Having grown up on three farms in southeastern Iowa, it came as no particular surprise to me to discover that Park College had a Missouri River overlook called Alfalfa Point. It was a name left over from Park's days as a student industries campus when students contributed to farming among other student-run operations. All students were required to have a campus job to help offset the cost of their college education at Park.
While I was at Park, a favorite activity was walking from the main campus, past the dorms, gymnasium and several homes in faculty housing, and then up a lane to reach a broad meadow with an overview of the Missouri River in it valley. To the east of Alfalfa Point, in a part of the campus's 800 acres of college-owned woodland, was Falling Springs, a limestone outcropping where water fell in a quiet setting.
Here are diary excerpts in which I wrote about Alfalfa Point, Falling Springs, or both:
Sunday, September 17, 1961: This evening several of us hiked to Alfalfa Point. t's a magnificent view.
Thursday, November 23, 1961: Vivien and I walked up to Alfalfa Point this afternoon. It was inspiring and relaxing to look out over the Missouri.
Tuesday, January 30, 1962: I went for a walk with Gloria. We went up to Alfalfa Point (I've now seen it snow-covered) and then started looking for fossils and geodes on the hill above the highway.
Sunday, February 4, 1962: Falling Springs will always be one of my fond memories of Park College. On this beautiful Sunday afternoon ten of us freshman girls walked up to Alfalfa Point and on to Falling Springs. The water was rushing over the falls today. Bob L. with his bow and arrows and John M. with his guitar came past after we got there. They had seen us on our way over. Terry W. and Ken R. came down, too.
Friday, October 20, 1962: Becky, Josie and I hiked to Falling Springs this afternoon. We tried flying my kite on Alfalfa Point but the string broke. We forgot that we had left it there until we were almost back. Becky may pick up the string if she returns for some botany specimens.
Sunday, April 22, 1962: My first Easter away from home proved enjoyable. Nancy Ayres and I got up at 4:30 to go up to Alfalfa Point for a sunrise service. However, just as we got there it began to pour. There were twelve students and President Morrill there. We decided to call it quits and move to the Meetin' House. Since we were soaked, Nancy and I came back to Hawley instead.
Sunday, September 16, 1962: Another of my little worlds was shattered today - as if I should be idealistic. I walked up to Alfalfa Point with Chris H., a freshman farm girl from Ohio. Three Park guys were up there drinking beer in a sports car. But then I got to thinking "such is life" and maybe I'm getting into more of the true college spirit. I've been making myself conform to a "sheltered" life but have been opening up.
Sunday, November 4, 1962: This afternoon I went with Bev and Jean to show them Alfalfa Point and Falling Springs. There wasn't much water running today. And the foot path has been made into a lane which spoils the seclusiveness of the place.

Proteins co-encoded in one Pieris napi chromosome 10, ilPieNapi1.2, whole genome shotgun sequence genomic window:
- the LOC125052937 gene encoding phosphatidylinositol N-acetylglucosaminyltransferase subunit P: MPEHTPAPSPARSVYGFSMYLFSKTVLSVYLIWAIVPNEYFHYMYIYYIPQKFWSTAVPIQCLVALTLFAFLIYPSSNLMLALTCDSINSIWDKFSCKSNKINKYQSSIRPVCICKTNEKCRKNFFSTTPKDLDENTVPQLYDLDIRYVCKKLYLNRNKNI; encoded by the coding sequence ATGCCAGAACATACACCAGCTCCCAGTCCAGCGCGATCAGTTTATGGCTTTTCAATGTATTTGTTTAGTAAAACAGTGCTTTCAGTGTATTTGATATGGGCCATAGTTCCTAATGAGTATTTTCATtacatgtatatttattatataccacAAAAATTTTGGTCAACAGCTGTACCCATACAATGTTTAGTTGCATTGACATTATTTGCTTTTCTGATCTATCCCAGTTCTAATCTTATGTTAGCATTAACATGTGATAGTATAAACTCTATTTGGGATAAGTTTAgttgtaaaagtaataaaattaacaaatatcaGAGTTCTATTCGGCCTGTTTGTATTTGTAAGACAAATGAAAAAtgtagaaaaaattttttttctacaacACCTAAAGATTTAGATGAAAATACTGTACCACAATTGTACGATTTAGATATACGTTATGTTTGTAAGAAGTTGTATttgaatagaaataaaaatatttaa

Sunday, September 15, 1963: Since we didn't feel like studying after dinner, Evelyn and I took a walk up to Alfalfa Point and came back on the road through the woods. I took several pictures. It was a beautiful day.
Sunday, March 29, 1964: I enjoyed this Easter day. To begin with, Evelyn and I went up with a group of students, the Pattons, Gehrenbecks and Edwardses to Alfalfa Point for a sunrise Easter service. The bright orange ball did rise indeed - a beautiful sight. The Stephens cat went along but no one thought too much of it when he didn't return with us. So at 5:45 this evening Shirley and I set out looking for him. After calling his name, "Here, Socrates!" and walking for an hour, he appeared just as we were giving up hope - and the orange sun was setting on the opposite side of Alfalfa Point.
Sunday, October 4, 1964: Evelyn and I took advantage of this outstanding fall weather and walked to Alfalfa Point and Falling Springs this afternoon. The leaves are gorgeous this year.
About the diary writer
- Barbara McDowell Whitt
- Kansas City, Missouri, Alexandria, Virginia, United States
- ~ About: A 1961-65 Park College Diary ~ As a high school girl and then a college coed in the first half of the 1960s, I wrote nightly entries on the pages of one-year diaries. In January 2010 I began transcribing the entries into a blog and gave each one a title. I grew up on three farms within 30 miles of Iowa City and the University of Iowa. As the oldest of four daughters, in my diaries I sometimes referred to my sisters as "the kids" or "the girls." We helped our parents, but we also had good, wholesome fun - a characteristic I took with me to Park. Park is 300 miles from West Chester, Iowa in Parkville, Missouri, on the Missouri River 10 miles northwest of Kansas City, Missouri, and across the river from Kansas City, Kansas. In 2000 Park College became Park University. Today Park's flagship campus is in Parkville and there are an additional 41 campus centers across the nation. Park was one of the first educational institutions in the United States to offer online learning. Beginning in August 2015, 50 years after I wrote my last entry in a one-year diary, I've written Park-related blog posts to keep A 1961-65 Park College Diary current.